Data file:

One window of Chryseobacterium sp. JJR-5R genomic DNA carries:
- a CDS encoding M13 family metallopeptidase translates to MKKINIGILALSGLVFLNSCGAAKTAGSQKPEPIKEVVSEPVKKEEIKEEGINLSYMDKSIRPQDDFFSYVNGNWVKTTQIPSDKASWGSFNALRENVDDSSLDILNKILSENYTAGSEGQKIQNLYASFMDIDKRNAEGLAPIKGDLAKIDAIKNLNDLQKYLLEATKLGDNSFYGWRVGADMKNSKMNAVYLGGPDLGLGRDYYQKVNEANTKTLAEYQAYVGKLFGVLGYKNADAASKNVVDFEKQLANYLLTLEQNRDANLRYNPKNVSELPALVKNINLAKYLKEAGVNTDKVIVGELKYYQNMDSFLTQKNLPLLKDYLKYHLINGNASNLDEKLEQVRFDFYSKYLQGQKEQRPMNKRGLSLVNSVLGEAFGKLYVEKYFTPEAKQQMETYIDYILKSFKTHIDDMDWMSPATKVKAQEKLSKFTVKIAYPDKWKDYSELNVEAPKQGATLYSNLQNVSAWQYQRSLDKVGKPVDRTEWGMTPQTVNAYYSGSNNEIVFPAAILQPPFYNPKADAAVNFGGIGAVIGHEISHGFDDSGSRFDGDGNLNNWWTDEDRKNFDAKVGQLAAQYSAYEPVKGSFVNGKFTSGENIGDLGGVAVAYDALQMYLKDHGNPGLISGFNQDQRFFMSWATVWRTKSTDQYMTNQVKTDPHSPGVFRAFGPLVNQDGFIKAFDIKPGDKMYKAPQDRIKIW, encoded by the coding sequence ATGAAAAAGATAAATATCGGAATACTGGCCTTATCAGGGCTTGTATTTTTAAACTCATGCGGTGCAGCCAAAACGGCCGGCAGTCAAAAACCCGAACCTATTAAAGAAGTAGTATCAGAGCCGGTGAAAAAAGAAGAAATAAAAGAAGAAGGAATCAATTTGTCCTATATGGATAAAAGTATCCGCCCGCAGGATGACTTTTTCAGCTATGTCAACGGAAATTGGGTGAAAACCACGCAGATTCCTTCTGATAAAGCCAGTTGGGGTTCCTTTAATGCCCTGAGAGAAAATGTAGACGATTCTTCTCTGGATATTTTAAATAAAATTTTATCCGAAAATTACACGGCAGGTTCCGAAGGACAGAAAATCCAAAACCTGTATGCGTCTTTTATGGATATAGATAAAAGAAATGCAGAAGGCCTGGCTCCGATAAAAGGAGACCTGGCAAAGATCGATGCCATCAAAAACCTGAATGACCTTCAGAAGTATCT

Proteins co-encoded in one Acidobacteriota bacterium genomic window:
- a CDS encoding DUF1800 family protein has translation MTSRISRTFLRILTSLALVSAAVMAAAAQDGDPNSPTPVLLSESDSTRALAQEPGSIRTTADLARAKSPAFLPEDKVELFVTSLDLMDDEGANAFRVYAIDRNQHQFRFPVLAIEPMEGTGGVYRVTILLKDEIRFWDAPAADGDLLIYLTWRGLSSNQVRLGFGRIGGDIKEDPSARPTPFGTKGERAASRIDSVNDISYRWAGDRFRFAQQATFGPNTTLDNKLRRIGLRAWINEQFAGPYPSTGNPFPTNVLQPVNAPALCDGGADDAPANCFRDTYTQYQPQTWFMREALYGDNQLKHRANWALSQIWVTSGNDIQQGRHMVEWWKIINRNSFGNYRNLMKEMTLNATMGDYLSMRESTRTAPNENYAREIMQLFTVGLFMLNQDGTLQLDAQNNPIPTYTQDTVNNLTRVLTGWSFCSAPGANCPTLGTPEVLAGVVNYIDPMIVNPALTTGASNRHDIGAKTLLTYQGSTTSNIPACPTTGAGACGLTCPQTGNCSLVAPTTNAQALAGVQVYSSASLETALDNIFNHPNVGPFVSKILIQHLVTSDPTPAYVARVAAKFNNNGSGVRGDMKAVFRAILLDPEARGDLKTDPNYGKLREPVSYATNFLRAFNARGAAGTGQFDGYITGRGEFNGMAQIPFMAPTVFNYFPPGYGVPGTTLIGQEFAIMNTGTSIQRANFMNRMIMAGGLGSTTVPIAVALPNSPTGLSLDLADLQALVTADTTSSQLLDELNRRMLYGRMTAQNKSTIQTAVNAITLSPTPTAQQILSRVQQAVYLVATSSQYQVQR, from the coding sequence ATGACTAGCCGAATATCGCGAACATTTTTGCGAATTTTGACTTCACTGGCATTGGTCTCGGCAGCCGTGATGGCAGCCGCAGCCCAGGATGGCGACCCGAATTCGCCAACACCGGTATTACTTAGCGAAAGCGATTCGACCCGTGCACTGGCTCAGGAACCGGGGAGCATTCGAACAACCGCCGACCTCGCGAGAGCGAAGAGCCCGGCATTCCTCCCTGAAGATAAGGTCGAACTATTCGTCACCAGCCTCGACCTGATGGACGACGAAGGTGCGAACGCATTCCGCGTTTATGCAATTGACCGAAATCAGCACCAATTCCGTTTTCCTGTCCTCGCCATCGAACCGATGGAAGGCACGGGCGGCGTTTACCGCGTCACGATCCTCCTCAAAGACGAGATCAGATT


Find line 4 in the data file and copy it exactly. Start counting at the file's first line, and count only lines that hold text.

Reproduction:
- a CDS encoding DUF1800 family protein has translation MTSRISRTFLRILTSLALVSAAVMAAAAQDGDPNSPTPVLLSESDSTRALAQEPGSIRTTADLARAKSPAFLPEDKVELFVTSLDLMDDEGANAFRVYAIDRNQHQFRFPVLAIEPMEGTGGVYRVTILLKDEIRFWDAPAADGDLLIYLTWRGLSSNQVRLGFGRIGGDIKEDPSARPTPFGTKGERAASRIDSVNDISYRWAGDRFRFAQQATFGPNTTLDNKLRRIGLRAWINEQFAGPYPSTGNPFPTNVLQPVNAPALCDGGADDAPANCFRDTYTQYQPQTWFMREALYGDNQLKHRANWALSQIWVTSGNDIQQGRHMVEWWKIINRNSFGNYRNLMKEMTLNATMGDYLSMRESTRTAPNENYAREIMQLFTVGLFMLNQDGTLQLDAQNNPIPTYTQDTVNNLTRVLTGWSFCSAPGANCPTLGTPEVLAGVVNYIDPMIVNPALTTGASNRHDIGAKTLLTYQGSTTSNIPACPTTGAGACGLTCPQTGNCSLVAPTTNAQALAGVQVYSSASLETALDNIFNHPNVGPFVSKILIQHLVTSDPTPAYVARVAAKFNNNGSGVRGDMKAVFRAILLDPEARGDLKTDPNYGKLREPVSYATNFLRAFNARGAAGTGQFDGYITGRGEFNGMAQIPFMAPTVFNYFPPGYGVPGTTLIGQEFAIMNTGTSIQRANFMNRMIMAGGLGSTTVPIAVALPNSPTGLSLDLADLQALVTADTTSSQLLDELNRRMLYGRMTAQNKSTIQTAVNAITLSPTPTAQQILSRVQQAVYLVATSSQYQVQR, from the coding sequence ATGACTAGCCGAATATCGCGAACATTTTTGCGAATTTTGACTTCACTGGCATTGGTCTCGGCAGCCGTGATGGCAGCCGCAGCCCAGGATGGCGACCCGAATTCGCCAACACCGGTATTACTTAGCGAAAGCGATTCGACCCGTGCACTGGCTCAGGAACCGGGGAGCATTCGAACAACCGCCGACCTCGCGAGAGCGAAGAGCCCGGCATTCCTCCCTGAAGATAAGGTCGAACTATTCGTCACCAGCCTCGACCTGATGGACGACGAAGGTGCGAACGCATTCCGCGTTTATGCAATTGACCGAAATCAGCACCAATTCCGTTTTCCTGTCCTCGCCATCGAACCGATGGAAGGCACGGGCGGCGTTTACCGCGTCACGATCCTCCTCAAAGACGAGATCAGATT